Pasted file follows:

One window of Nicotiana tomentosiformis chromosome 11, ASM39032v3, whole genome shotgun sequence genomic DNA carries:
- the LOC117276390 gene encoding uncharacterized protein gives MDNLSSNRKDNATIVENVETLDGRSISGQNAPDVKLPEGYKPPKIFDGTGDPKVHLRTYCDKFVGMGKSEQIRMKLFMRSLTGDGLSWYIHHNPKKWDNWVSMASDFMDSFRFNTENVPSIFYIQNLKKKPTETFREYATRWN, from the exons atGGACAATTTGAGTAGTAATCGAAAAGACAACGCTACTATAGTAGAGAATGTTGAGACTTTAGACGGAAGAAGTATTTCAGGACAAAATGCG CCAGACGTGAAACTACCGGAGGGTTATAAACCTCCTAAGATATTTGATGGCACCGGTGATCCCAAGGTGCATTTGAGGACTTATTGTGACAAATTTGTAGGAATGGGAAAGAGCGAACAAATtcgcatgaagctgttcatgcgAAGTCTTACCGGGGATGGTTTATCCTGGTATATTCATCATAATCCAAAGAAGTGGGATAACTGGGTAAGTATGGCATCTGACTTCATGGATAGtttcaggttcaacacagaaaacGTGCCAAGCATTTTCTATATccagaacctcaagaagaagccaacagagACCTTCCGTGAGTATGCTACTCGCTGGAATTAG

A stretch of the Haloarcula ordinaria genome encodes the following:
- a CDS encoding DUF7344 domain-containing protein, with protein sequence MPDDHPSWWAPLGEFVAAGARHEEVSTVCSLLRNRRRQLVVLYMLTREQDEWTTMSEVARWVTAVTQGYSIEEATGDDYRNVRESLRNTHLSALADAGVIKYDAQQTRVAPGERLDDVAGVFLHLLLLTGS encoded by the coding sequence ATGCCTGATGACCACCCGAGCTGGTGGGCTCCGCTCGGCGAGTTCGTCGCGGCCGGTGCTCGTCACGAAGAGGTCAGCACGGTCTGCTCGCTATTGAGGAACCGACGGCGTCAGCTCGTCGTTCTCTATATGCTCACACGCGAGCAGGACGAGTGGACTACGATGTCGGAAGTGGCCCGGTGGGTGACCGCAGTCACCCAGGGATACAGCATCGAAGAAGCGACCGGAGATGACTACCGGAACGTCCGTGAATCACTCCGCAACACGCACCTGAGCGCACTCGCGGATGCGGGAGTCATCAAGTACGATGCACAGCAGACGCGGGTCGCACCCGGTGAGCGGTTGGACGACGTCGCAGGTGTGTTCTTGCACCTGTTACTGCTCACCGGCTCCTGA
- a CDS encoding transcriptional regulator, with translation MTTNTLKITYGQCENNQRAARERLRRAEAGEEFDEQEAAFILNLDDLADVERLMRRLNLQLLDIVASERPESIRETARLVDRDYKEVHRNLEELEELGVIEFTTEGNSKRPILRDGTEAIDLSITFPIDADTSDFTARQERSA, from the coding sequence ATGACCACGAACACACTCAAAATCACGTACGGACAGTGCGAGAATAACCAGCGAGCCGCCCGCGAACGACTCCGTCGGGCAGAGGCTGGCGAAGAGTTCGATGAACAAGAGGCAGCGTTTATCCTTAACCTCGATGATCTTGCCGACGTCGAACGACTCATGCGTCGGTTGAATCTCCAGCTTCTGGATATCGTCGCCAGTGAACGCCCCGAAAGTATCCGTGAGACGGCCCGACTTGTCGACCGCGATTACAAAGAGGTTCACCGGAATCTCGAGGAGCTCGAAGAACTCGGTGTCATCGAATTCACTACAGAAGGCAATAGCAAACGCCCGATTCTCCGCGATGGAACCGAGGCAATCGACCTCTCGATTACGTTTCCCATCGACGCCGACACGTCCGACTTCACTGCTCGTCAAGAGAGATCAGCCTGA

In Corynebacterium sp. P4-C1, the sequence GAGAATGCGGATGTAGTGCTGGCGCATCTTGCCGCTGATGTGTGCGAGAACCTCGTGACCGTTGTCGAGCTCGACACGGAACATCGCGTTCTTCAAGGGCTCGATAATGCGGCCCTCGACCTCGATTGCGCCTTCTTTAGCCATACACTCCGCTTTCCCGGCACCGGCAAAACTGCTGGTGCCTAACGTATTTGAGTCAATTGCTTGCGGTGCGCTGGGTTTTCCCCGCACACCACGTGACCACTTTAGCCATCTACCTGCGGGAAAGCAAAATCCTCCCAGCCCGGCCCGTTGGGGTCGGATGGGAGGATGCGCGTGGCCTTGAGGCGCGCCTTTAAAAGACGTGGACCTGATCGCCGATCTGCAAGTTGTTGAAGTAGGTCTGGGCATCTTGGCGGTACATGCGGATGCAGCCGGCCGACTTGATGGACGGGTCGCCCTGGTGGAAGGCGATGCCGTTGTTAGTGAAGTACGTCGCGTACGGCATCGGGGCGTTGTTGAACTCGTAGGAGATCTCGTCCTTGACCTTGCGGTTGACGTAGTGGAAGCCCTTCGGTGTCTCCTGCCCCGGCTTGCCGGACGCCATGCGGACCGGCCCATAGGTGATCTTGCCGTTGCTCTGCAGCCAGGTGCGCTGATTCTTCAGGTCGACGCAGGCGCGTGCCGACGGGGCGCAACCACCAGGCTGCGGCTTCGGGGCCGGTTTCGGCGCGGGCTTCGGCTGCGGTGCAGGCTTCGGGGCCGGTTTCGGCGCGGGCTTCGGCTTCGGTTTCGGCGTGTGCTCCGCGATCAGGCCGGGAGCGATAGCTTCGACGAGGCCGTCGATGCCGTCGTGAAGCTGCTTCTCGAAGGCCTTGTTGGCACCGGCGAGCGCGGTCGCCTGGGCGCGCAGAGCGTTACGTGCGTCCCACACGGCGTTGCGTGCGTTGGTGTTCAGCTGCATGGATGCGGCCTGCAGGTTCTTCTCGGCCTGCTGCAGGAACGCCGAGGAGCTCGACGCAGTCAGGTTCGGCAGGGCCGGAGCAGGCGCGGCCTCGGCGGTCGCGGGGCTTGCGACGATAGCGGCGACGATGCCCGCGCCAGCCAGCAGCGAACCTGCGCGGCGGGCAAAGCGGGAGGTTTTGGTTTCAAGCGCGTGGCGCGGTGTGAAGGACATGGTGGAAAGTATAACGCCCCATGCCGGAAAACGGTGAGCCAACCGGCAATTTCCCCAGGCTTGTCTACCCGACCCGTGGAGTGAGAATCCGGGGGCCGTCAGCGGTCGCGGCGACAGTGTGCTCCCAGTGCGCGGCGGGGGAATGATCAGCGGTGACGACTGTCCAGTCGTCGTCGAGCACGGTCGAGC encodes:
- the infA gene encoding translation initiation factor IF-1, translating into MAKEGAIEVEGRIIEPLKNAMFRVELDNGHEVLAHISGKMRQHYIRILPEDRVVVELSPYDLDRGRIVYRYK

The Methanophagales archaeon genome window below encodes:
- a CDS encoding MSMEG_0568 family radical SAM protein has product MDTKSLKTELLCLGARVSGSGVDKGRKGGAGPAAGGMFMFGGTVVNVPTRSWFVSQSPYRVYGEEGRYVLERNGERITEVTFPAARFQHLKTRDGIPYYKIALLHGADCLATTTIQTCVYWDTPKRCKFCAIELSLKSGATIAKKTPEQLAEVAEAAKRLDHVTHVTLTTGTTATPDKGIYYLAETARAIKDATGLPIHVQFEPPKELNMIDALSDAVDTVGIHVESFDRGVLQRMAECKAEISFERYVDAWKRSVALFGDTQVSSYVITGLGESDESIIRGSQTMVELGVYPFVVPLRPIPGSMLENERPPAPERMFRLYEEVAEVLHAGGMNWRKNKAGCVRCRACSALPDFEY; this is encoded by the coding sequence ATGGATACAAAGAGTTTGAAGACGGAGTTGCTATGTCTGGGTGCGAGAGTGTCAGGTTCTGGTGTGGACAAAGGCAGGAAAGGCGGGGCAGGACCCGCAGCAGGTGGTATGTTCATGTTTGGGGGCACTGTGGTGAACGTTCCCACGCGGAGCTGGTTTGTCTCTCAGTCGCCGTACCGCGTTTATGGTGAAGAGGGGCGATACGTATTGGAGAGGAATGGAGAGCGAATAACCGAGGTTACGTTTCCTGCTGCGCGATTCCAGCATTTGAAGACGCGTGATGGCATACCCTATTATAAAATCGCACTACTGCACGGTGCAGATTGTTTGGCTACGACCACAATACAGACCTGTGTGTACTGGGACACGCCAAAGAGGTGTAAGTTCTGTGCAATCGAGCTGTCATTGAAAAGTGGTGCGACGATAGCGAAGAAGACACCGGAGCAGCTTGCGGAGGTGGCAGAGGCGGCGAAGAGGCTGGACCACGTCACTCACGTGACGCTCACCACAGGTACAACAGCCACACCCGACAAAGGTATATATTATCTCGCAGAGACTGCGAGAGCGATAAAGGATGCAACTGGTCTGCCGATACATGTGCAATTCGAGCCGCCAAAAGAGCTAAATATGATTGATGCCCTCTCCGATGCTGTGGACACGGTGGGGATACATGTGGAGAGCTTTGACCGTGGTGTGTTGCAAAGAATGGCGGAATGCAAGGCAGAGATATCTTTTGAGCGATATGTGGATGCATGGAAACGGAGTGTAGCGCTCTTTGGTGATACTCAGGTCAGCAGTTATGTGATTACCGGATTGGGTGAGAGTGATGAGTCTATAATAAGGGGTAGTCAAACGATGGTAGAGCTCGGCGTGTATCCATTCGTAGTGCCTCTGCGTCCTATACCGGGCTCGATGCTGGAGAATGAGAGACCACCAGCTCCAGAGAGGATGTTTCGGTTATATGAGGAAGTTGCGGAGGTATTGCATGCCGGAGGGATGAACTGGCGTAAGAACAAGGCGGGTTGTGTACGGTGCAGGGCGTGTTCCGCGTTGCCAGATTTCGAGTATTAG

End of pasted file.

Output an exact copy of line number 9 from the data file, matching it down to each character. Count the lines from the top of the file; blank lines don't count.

- a CDS encoding MSMEG_0568 family radical SAM protein has product MDTKSLKTELLCLGARVSGSGVDKGRKGGAGPAAGGMFMFGGTVVNVPTRSWFVSQSPYRVYGEEGRYVLERNGERITEVTFPAARFQHLKTRDGIPYYKIALLHGADCLATTTIQTCVYWDTPKRCKFCAIELSLKSGATIAKKTPEQLAEVAEAAKRLDHVTHVTLTTGTTATPDKGIYYLAETARAIKDATGLPIHVQFEPPKELNMIDALSDAVDTVGIHVESFDRGVLQRMAECKAEISFERYVDAWKRSVALFGDTQVSSYVITGLGESDESIIRGSQTMVELGVYPFVVPLRPIPGSMLENERPPAPERMFRLYEEVAEVLHAGGMNWRKNKAGCVRCRACSALPDFEY; this is encoded by the coding sequence ATGGATACAAAGAGTTTGAAGACGGAGTTGCTATGTCTGGGTGCGAGAGTGTCAGGTTCTGGTGTGGACAAAGGCAGGAAAGGCGGGGCAGGACCCGCAGCAGGTGGTATGTTCATGTTTGGGGGCACTGTGGTGAACGTTCCCACGCGGAGCTGGTTTGTCTCTCAGTCGCCGTACCGCGTTTATGGTGAAGAGGGGCGATACGTATTGGAGAGGAATGGAGAGCGAATAACCGAGGTTACGTTTCCTGCTGCGCGATTCCAGCATTTGAAGACGCGTGATGGCATACCCTATTATAAAATCGCACTACTGCACGGTGCAGATTGTTTGGCTACGACCACAATACAGACCTGTGTGTACTGGGACACGCCAAAGAGGTGTAAGTTCTGTGCAATCGAGCTGTCATTGAAAAGTGGTGCGACGATAGCGAAGAAGACACCGGAGCAGCTTGCGGAGGTGGCAGAGGCGGCGAAGAGGCTGGACCACGTCACTCACGTGACGCTCACCACAGGTACAACAGCCACACCCGACAAAGGTATATATTATCTCGCAGAGACTGCGAGAGCGATAAAGGATGCAACTGGTCTGCCGATACATGTGCAATTCGAGCCGCCAAAAGAGCTAAATATGATTGATGCCCTCTCCGATGCTGTGGACACGGTGGGGATACATGTGGAGAGCTTTGACCGTGGTGTGTTGCAAAGAATGGCGGAATGCAAGGCAGAGATATCTTTTGAGCGATATGTGGATGCATGGAAACGGAGTGTAGCGCTCTTTGGTGATACTCAGGTCAGCAGTTATGTGATTACCGGATTGGGTGAGAGTGATGAGTCTATAATAAGGGGTAGTCAAACGATGGTAGAGCTCGGCGTGTATCCATTCGTAGTGCCTCTGCGTCCTATACCGGGCTCGATGCTGGAGAATGAGAGACCACCAGCTCCAGAGAGGATGTTTCGGTTATATGAGGAAGTTGCGGAGGTATTGCATGCCGGAGGGATGAACTGGCGTAAGAACAAGGCGGGTTGTGTACGGTGCAGGGCGTGTTCCGCGTTGCCAGATTTCGAGTATTAG